A second well illustrated example of gene discovery through deletion and/or translocation mapping is the discovery of the euchromatin histone methyl transferase 1 (EHMT1) gene causing 9q subtelomeric deletion syndrome (MIM 610253). Submicroscopic subtelomeric deletions of chromosome 9q (9qSTDS) are associated with a recognisable MR syndrome, with clinical features including severe MR, hypotonia, brachy(micro)cephaly, epileptic seizures, flat face with hypertelorism, synophrys, everted lower lip, carp mouth with macroglossia, and heart defects.68–70 The identification of the molecular cause of 9qSTDS started with the initial FISH screening of subtelomeric rearrangements in 12 patients narrowing down the commonly deletion region to ∼1.2 Mb interval.70 Subsequently, this region was further reduced to an ∼700 kb, still containing at least five genes and several expressed sequence tags (ESTs).71 The first evidence that 9qSTDS was not a contiguous gene syndrome, but a single gene disorder, came from the characterisation of the breakpoints of a balanced translocation t(X;9)(p11.23;q34.3) in a patient presenting with typical features of 9qSTDS. Molecular analyses revealed that the chromosome 9 breakpoint disrupted the EHMT1 gene in intron 9.72 Additional evidence for the causative role of EHMT1 was provided by deletion screening and sequence analysis of the gene in 23 patients with a clinical presentation reminiscent of 9qSTDS.73 Of these 23 patients, three showed a deletion including the EHMT1 gene. However, more importantly, mutation analysis revealed de novo mutations in the EHMT1 gene in two additional patients. With this discovery, it was established that haploinsufficiency, of the EHMT1 gene, either by deletion or mutation, leads to 9qSTDS.69
Placed in a broader perspective, array based genomic profiling may be best suited for resolving the genetic cause of known syndromes that involve haploinsufficiency as the disease causing mechanism (table 3).74 Whether the latter is the case may be difficult to predict from the phenotype alone. Also, it is difficult to predict how many patients need to be included in the study to find a microdeletion. For instance, although both can be considered single gene disorders, for CHARGE syndrome CHD7 gene mutations are prevailing over gene deletions whereas deletions involving EHMT1 are more prevalent than mutations in 9qSTDS. This also shows that it is challenging to predict whether a syndrome is a single gene disorder, a contiguous gene syndrome, a genomic disorder, or a combination thereof.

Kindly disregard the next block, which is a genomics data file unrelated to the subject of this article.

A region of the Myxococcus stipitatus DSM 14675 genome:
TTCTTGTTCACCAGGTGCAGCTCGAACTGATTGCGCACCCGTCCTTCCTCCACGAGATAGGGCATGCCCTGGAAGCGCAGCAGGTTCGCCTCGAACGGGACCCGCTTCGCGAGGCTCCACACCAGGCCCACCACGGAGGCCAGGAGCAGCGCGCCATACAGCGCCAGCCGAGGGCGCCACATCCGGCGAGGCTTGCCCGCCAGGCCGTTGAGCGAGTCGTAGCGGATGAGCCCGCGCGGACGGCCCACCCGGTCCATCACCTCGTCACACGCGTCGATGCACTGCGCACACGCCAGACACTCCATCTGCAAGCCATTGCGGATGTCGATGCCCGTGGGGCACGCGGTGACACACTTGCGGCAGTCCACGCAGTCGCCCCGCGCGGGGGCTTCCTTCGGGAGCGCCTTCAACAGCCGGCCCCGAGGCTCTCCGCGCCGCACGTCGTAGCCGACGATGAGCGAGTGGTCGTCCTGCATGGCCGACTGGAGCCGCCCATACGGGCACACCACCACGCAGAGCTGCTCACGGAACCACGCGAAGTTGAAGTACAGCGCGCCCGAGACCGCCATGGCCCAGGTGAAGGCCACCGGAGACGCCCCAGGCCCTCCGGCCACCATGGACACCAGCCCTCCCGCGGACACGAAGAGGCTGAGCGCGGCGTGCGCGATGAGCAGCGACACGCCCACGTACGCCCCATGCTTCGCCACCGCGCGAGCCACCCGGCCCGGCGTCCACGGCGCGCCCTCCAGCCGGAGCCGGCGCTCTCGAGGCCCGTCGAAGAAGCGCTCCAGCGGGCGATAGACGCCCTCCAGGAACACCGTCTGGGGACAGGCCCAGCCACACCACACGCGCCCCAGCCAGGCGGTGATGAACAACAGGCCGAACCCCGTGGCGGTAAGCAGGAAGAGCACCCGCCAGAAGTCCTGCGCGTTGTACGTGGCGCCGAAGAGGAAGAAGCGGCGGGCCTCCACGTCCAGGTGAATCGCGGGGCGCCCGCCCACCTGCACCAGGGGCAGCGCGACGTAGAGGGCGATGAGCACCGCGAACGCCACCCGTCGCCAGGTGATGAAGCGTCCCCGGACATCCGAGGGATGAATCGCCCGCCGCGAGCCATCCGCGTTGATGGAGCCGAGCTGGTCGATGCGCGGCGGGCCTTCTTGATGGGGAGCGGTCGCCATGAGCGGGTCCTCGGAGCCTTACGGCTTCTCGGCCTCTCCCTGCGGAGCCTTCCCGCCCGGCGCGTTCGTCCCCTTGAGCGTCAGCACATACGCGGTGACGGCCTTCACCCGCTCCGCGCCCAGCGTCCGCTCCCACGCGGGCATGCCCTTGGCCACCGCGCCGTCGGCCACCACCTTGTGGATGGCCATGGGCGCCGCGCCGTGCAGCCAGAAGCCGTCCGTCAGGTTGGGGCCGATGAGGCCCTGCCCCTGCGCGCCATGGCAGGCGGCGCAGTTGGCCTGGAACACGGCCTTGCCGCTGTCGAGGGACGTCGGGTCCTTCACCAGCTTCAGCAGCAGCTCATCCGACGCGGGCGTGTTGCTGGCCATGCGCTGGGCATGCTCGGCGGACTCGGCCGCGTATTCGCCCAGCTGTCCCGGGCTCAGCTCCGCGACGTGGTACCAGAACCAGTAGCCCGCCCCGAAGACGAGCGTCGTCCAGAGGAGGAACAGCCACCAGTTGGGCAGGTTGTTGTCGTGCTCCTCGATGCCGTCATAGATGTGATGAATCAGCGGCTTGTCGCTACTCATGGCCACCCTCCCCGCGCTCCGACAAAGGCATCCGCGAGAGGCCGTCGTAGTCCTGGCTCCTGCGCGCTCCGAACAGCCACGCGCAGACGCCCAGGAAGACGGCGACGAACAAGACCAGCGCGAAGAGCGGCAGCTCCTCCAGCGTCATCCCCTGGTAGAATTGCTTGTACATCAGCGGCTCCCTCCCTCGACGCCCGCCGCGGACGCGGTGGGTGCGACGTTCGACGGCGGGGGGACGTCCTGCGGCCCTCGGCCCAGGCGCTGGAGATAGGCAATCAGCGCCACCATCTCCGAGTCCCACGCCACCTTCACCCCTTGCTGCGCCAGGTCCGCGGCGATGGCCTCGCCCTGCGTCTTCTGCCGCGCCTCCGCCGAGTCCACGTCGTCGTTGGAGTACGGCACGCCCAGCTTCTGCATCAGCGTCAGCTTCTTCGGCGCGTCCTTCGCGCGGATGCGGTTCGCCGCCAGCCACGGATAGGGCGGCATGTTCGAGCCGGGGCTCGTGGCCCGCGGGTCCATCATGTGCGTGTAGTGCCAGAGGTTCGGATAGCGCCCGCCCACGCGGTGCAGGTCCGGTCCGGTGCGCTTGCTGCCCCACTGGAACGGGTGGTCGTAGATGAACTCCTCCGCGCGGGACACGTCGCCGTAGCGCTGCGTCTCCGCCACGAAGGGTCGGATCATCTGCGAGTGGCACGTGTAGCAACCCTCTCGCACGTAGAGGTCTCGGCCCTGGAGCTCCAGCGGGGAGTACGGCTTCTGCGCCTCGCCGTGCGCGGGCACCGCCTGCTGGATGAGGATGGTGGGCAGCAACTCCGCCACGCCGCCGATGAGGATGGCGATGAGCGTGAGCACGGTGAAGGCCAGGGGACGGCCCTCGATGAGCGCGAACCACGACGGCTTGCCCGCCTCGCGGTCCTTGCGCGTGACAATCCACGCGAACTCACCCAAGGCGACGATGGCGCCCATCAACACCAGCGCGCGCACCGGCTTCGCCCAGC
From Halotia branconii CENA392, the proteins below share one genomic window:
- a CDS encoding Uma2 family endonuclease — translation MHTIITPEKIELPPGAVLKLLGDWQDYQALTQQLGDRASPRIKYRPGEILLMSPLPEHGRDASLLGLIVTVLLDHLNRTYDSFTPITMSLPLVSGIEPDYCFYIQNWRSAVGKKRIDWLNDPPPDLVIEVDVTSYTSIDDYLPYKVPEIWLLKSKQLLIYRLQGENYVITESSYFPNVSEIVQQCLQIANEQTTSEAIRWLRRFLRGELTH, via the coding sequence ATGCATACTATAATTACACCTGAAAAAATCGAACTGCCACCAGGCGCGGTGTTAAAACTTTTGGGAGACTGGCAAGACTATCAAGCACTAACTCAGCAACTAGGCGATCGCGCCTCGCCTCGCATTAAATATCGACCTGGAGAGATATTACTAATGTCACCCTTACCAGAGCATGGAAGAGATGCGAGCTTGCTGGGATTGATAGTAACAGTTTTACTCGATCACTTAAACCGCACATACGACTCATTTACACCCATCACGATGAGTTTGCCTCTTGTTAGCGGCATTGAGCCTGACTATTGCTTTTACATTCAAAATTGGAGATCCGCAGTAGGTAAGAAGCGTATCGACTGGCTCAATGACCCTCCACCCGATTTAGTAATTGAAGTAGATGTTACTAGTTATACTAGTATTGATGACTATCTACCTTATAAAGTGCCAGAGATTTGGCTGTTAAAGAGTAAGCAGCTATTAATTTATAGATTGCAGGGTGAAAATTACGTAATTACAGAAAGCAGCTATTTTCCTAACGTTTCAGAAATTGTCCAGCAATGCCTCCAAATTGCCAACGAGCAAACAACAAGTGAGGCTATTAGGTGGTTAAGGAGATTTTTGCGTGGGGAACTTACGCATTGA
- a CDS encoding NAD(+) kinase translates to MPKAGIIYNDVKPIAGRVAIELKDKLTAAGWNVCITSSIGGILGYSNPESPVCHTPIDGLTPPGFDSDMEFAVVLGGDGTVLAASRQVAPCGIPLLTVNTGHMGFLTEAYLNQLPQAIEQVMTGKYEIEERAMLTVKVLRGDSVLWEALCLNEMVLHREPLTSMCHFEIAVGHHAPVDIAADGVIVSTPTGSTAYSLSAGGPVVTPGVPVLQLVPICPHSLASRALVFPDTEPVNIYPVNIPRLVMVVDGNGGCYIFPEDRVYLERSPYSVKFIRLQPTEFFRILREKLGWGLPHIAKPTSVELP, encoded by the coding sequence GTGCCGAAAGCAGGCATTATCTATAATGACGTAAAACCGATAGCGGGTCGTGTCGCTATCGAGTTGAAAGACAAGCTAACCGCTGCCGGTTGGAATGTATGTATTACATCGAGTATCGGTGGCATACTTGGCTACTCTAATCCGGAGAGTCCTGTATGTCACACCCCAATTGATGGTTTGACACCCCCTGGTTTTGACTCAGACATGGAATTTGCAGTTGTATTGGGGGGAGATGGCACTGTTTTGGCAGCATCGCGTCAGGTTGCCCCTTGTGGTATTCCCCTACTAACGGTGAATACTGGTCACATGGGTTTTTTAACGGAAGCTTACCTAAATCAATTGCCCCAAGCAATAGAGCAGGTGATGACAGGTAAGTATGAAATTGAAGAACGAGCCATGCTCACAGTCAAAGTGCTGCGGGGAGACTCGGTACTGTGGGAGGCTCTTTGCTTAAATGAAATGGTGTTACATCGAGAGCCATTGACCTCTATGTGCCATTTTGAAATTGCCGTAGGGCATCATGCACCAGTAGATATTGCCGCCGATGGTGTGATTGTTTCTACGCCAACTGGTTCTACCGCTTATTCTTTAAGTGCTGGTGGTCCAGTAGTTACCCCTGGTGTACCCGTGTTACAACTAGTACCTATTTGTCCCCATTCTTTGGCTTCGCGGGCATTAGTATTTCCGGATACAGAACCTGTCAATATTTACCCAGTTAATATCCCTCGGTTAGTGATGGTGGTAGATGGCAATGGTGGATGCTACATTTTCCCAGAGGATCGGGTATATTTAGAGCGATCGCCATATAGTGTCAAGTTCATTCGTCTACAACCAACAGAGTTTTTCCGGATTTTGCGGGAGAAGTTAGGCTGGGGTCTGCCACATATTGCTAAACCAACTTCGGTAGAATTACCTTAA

Future perspective on disease gene and CNV identification in clinical genetics
The ultimate resolution to screen the human genome for disease causing mutations and CNVs is at the base pair level. Major advances in DNA sequencing technologies, collectively termed next generation sequencing (NGS) technologies, are now enabling the comprehensive analysis of whole genomes, transcriptomes and interactomes.40 75–81 Currently, NGS comprises three main non-Sanger based sequencing methods: (1) pyrosequencing (Roche 454 technology); (2) sequencing with reversible terminators (Solexa technology); and (3) sequencing by ligation (SOLiD technology).75 The main differences between the methods are read length, number of reads per run, and the costs involved.76 Although the method of choice is based upon the research/diagnostic question, all NGS methods are in principle capable of detecting both single base mutations and structural variation (figure 1).
With shotgun sequencing, the genome is shredded into smaller fragments of DNA which can be massively sequenced in parallel. Next, the sequenced fragments are assembled into contigs based on the overlap in the sequence reads (de novo assembly) or, alternatively, are aligned to a reference genome. In the latter situation, single base pair changes compared to a reference genome can be identified and as such may lead to disease gene identification. Proof-of-principle studies, using the autosomal dominant Freeman–Sheldon syndrome and X-linked MR, have already shown that causative point mutations can be identified using this approach.80 81 CNV can be identified by differences in read depth—for example, the number of reads mapping to a specific genomic locus also referred to as coverage (figure 1C). For instance, for heterozygous deletions half the number of reads should be expected compared to the surrounding regions where two copies are present, whereas for duplications 1.5 times the number of sequence reads should be present. Additional evidence for copy number variants is provided by so-called ‘split-reads’ in which one part of the sequence read maps to one side of the deleted or duplicated interval, whereas the remainder of the sequence read maps to the other side of the interval.